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|Table B: The number of persons found guilty at all courts for offences relating to violent, and non violent offences, in England and Wales, by age group, 1998 to 2008( 1, 2, 3, 4)|
|(1) Data given relate to persons for whom these offences were the principal offence for which they were dealt with. When a defendant has been found guilty of two or more offences the principal offence is the offence for which the heaviest penalty is imposed. Where the same disposal is imposed for two or more offences, the offence selected is the offence for which the statutory maximum penalty is the most severe.|
(2) Data include the following offence types:
Violence against the person
Non Violent offences:
Theft and handling stolen goods
Fraud and forgery
Other indictable offences
Indictable motoring offences
Summary offences (excluding motoring)
Summary motoring offences
(3) Every effort is made to ensure that the figures presented are accurate and complete. However, it is important to note that these data have been extracted from large administrative data systems generated by the courts, other agencies, and police forces. As a consequence, care should be taken to ensure data collection processes and their inevitable limitations are taken into account when those data are used.
(4) Information on the offenders dealt with by the Criminal Justice System does not necessarily reflect wider trends for characteristics of perpetrators of crimes, where often an offender will not be apprehended.
(5) Excludes Convictions for Cardiff magistrates court for April, July and August 2006.
(6) Includes those cases where sex is not stated.
Justice Statistics Analytical Services Ministry of Justice
[Ref: IOS 055-10]
Alan Johnson: The information requested is set out in the table. This shows the total number of offenders who were classified as Prolific and other Priority Offenders for each of the four full years since the Prolific and other Priority Offender programme was launched in September 2005.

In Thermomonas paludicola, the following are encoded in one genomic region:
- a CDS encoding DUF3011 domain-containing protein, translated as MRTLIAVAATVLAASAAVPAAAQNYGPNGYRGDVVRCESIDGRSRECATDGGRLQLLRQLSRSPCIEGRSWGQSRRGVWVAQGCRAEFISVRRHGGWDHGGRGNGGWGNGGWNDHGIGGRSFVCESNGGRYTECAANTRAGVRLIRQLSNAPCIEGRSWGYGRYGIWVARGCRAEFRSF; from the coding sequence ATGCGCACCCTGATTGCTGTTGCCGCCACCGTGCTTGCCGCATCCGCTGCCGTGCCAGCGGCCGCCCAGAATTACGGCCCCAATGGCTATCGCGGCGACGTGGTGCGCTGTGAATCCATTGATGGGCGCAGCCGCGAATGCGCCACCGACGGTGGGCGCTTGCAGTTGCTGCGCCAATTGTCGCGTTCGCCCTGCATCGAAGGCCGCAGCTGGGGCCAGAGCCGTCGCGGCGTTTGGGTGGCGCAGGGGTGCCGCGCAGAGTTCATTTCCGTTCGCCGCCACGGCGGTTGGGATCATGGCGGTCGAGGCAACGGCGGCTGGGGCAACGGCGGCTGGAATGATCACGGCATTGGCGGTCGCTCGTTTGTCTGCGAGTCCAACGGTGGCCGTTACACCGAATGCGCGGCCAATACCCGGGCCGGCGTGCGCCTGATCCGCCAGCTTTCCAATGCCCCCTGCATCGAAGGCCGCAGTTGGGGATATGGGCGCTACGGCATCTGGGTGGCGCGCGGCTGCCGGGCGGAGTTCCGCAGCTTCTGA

Some offenders would have been classified as Prolific and other Priority Offenders during the course of the years shown, and others de-classified during the years shown, in accordance with local selection and de-selection criteria. At any given time, the total number of offenders classified as Prolific and other Priority Offenders is between 10,000 and 11,000 offenders.
The published evaluation of the Prolific and other Priority Offender programme in 2004 showed that the offenders first taken on to the programme in September and October 2004 reduced their convictions by 62 per cent. over their first 17 months on the programme.
|Individuals classified as prolific and other priority offenders, by year|
|Year (April to March)||Number of PPOs|
Chris Grayling: To ask the Secretary of State for the Home Department if he will estimate the number of vehicles stolen during robberies and domestic burglaries in (a) London, (b) each police force area and (c) nationally in each year since 1998. 
The collection of these supplementary data began in 2007-08. Figures are not available prior to this date. These data are normally used for management information only and are not subject to the detailed checks that apply for National Statistics. These data are provisional and may be subject to change.
The Policing Green Paper announced that Sir David Normington, Permanent Secretary to the Home Office, would lead a review of the strategic data collection burden placed by the Home Office on police forces in England and Wales. Sir David's report was published on 16 February.
|Recorded offences of domestic burglaries and robberies in which a vehicle is taken( 1)|
|PFA||2007-08( 2)||2008-09( 3)||2007-08( 2)||2008-09( 3)|
|(1) The data given in this table are normally used for management information only and are not subject to the detailed checks that apply for National Statistics. These data are provisional and may be subject to change.|
(2) 42 police forces provided data for 2007-08.
(3) 41 police forces provided data for 2008-09.
(4) Police force unable to provide data.